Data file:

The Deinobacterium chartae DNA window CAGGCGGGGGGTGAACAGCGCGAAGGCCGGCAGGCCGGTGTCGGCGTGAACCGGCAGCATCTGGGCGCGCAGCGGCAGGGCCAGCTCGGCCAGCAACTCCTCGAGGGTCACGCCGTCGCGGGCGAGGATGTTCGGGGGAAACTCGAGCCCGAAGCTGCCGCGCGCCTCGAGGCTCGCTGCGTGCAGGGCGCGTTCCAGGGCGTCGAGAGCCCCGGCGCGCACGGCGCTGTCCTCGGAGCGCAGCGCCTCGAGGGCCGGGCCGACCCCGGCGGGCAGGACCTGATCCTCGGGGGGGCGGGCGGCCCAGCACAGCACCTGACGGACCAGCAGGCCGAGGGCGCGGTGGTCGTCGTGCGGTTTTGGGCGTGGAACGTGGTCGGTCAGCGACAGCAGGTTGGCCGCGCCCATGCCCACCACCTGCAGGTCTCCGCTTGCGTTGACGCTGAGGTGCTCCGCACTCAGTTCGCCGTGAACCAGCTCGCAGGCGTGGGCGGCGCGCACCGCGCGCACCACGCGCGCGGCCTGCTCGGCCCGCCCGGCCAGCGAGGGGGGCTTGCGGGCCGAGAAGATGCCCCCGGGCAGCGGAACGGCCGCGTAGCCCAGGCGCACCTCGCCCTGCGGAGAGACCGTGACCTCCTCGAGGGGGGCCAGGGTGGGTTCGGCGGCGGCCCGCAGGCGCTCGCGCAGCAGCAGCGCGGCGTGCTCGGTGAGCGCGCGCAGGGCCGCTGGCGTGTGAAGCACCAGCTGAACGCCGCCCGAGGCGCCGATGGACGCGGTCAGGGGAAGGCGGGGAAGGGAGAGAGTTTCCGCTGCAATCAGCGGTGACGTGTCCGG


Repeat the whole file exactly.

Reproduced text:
The Deinobacterium chartae DNA window CAGGCGGGGGGTGAACAGCGCGAAGGCCGGCAGGCCGGTGTCGGCGTGAACCGGCAGCATCTGGGCGCGCAGCGGCAGGGCCAGCTCGGCCAGCAACTCCTCGAGGGTCACGCCGTCGCGGGCGAGGATGTTCGGGGGAAACTCGAGCCCGAAGCTGCCGCGCGCCTCGAGGCTCGCTGCGTGCAGGGCGCGTTCCAGGGCGTCGAGAGCCCCGGCGCGCACGGCGCTGTCCTCGGAGCGCAGCGCCTCGAGGGCCGGGCCGACCCCGGCGGGCAGGACCTGATCCTCGGGGGGGCGGGCGGCCCAGCACAGCACCTGACGGACCAGCAGGCCGAGGGCGCGGTGGTCGTCGTGCGGTTTTGGGCGTGGAACGTGGTCGGTCAGCGACAGCAGGTTGGCCGCGCCCATGCCCACCACCTGCAGGTCTCCGCTTGCGTTGACGCTGAGGTGCTCCGCACTCAGTTCGCCGTGAACCAGCTCGCAGGCGTGGGCGGCGCGCACCGCGCGCACCACGCGCGCGGCCTGCTCGGCCCGCCCGGCCAGCGAGGGGGGCTTGCGGGCCGAGAAGATGCCCCCGGGCAGCGGAACGGCCGCGTAGCCCAGGCGCACCTCGCCCTGCGGAGAGACCGTGACCTCCTCGAGGGGGGCCAGGGTGGGTTCGGCGGCGGCCCGCAGGCGCTCGCGCAGCAGCAGCGCGGCGTGCTCGGTGAGCGCGCGCAGGGCCGCTGGCGTGTGAAGCACCAGCTGAACGCCGCCCGAGGCGCCGATGGACGCGGTCAGGGGAAGGCGGGGAAGGGAGAGAGTTTCCGCTGCAATCAGCGGTGACGTGTCCGG